Nanotechnology Now

Our NanoNews Digest Sponsors



Heifer International

Wikipedia Affiliate Button


android tablet pc

Home > Press > Defining the Design Rules for Targeted Nanoparticles Used To Image Tumors

Abstract:
One of the challenges of using nanoparticles for imaging tumors during surgery is that there needs to be a tradeoff between the number of nanoparticles that target a tumor and the rapid clearance of any unbound nanoparticles from the body. A large number of nanoparticles sticking tightly to a tumor will provide a bright signal that can help a surgeon spot the edges of the malignant tissue, but only if the background signal from unbound nanoparticles - the ones circulating freely through the body - is not too high.

Defining the Design Rules for Targeted Nanoparticles Used To Image Tumors

Bethesda, MD | Posted on February 19th, 2010

Now, a team of investigators has developed a set of design rules that can optimize that tradeoff, producing nanoparticles that have the best chance of binding to a tumor but that will clear rapidly through the kidneys when they do not find their target. The team, led by John Frangioni, from the Beth Israel Deaconess Medical Center, and Moungi Bawendi, of the Massachusetts Institute of Technology and a member of the MIT-Harvard Center of Cancer Nanotechnology Excellence, published the results of their work in the journal Nature Nanotechnology.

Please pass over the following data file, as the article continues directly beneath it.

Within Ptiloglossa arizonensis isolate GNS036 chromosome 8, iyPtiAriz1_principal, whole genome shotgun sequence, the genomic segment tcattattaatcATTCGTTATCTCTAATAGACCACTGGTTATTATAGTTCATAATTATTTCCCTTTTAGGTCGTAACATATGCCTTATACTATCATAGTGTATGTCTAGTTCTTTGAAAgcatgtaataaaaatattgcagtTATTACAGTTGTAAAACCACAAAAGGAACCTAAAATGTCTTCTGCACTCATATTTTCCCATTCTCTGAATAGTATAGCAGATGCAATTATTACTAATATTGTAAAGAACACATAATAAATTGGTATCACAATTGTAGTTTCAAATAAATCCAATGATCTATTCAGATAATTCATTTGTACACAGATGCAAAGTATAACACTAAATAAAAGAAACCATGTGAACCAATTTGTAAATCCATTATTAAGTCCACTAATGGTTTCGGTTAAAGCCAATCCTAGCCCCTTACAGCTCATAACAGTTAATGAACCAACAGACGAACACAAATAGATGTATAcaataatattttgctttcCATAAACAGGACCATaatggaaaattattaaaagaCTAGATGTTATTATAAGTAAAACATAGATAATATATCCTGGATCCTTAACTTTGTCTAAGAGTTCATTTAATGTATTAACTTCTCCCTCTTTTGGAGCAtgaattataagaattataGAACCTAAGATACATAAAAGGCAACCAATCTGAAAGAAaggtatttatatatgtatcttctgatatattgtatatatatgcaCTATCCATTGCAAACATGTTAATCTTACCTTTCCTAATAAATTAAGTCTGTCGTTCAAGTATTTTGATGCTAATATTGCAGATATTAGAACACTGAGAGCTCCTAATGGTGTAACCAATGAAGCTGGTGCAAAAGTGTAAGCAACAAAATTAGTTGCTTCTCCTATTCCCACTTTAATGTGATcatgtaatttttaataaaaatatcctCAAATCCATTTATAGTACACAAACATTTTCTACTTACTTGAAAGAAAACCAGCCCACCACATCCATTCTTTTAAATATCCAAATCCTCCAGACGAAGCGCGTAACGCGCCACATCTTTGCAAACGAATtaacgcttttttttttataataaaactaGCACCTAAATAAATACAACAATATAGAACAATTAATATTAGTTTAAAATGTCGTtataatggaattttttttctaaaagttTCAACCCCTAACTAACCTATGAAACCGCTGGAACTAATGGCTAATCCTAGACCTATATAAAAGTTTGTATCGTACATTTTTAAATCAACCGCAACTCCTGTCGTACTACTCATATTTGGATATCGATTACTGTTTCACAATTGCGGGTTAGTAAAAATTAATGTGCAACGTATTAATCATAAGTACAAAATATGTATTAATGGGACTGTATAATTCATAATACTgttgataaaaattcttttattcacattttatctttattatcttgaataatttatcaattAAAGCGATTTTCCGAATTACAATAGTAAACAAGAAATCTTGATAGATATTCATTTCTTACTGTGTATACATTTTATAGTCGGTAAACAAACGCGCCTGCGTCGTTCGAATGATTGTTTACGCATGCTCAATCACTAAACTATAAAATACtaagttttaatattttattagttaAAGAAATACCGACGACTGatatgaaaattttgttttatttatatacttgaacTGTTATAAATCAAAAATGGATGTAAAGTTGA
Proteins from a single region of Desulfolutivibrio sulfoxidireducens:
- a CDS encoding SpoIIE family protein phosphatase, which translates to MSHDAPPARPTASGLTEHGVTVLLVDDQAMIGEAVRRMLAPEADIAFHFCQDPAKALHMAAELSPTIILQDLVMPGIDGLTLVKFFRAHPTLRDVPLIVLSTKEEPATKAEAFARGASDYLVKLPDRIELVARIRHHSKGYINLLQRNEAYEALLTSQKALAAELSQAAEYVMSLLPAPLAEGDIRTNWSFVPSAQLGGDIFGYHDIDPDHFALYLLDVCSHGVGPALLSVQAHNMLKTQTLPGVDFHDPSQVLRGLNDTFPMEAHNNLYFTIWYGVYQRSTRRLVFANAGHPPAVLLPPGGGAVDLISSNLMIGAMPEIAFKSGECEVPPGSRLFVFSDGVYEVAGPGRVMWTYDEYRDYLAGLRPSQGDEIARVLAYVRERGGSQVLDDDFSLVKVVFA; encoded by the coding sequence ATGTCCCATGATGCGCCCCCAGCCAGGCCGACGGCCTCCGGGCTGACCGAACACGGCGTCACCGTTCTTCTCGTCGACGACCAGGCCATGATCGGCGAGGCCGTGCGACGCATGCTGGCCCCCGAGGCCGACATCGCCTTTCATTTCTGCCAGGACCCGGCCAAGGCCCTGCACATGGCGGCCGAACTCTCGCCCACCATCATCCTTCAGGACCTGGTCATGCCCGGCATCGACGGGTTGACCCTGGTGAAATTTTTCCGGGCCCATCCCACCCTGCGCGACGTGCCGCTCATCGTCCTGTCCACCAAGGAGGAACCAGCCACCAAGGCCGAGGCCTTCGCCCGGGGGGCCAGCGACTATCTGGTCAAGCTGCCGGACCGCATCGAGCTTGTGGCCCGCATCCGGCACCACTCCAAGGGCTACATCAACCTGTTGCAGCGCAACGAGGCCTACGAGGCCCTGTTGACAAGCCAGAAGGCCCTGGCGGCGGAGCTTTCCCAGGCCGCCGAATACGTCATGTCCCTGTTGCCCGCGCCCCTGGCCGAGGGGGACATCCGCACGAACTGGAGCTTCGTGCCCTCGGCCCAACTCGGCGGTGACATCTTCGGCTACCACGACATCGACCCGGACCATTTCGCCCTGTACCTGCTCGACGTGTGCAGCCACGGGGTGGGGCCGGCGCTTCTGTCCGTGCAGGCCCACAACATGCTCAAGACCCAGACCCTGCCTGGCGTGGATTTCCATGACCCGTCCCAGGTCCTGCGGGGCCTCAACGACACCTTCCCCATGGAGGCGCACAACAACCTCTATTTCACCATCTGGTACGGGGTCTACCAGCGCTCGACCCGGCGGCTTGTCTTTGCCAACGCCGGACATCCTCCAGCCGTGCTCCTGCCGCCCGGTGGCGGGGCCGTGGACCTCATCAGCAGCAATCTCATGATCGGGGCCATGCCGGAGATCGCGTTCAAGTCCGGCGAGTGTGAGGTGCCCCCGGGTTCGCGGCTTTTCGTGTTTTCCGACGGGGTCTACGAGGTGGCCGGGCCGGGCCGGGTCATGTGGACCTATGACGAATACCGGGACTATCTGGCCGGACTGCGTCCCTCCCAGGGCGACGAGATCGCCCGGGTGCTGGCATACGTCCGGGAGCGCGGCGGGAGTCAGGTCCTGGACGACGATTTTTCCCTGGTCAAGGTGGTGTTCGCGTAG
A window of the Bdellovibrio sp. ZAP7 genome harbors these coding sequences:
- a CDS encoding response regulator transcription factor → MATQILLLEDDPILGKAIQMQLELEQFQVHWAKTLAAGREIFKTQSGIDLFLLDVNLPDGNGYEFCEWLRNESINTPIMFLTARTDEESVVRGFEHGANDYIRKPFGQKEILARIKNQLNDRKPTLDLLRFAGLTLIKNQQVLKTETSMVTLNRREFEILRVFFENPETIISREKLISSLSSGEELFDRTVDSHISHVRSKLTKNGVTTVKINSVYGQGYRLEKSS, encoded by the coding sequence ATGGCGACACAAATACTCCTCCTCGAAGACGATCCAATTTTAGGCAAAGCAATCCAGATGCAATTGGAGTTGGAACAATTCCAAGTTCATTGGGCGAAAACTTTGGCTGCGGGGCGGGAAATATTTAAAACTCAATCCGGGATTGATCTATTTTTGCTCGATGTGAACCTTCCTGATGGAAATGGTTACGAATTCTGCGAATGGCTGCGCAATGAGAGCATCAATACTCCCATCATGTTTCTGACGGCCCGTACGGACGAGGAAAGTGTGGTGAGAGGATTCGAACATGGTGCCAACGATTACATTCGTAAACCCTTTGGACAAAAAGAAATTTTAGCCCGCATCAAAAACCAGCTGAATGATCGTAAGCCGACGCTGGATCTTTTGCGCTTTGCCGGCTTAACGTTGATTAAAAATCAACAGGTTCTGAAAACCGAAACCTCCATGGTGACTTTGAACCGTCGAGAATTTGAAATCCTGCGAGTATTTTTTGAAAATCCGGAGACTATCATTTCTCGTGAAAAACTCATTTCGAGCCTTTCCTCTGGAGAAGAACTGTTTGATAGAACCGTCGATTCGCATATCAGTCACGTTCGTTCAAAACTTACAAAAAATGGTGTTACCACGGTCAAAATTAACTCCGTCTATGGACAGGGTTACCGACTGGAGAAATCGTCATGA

In earlier work, the investigators had found that the kidneys efficiently filter out of the blood stream nanoparticles of approximately 5.5 nanometers (nm) in diameter and that are zwitterionic, that is they have both positive and negative charges on their surface. The researchers also developed ultrasmall, zwitterionic, brightly fluorescent nanoparticles consisting of a zinc-cadmium sulfide core surrounded by a cadmium selenide shell and a cysteine coating.

In this study, the investigators linked one of two tumor targeting agents to the cysteine coating and tested the ability of the two formulations to target tumors and yet be cleared from circulation. While the usual approach to developing targeted nanoparticles has been to add as large a number of targeting molecules as possible in order to increase the probability of sticking to the targeted tissue, the investigators found that they could only add between five and ten targeting molecules without increasing the overall size of the nanoparticle above the 5.5 nm cutoff. Of equal importance, they also found that nanoparticles prepared in this manner did not bind to blood stream proteins, which would have had the effect of increasing the overall size of the nanoparticles.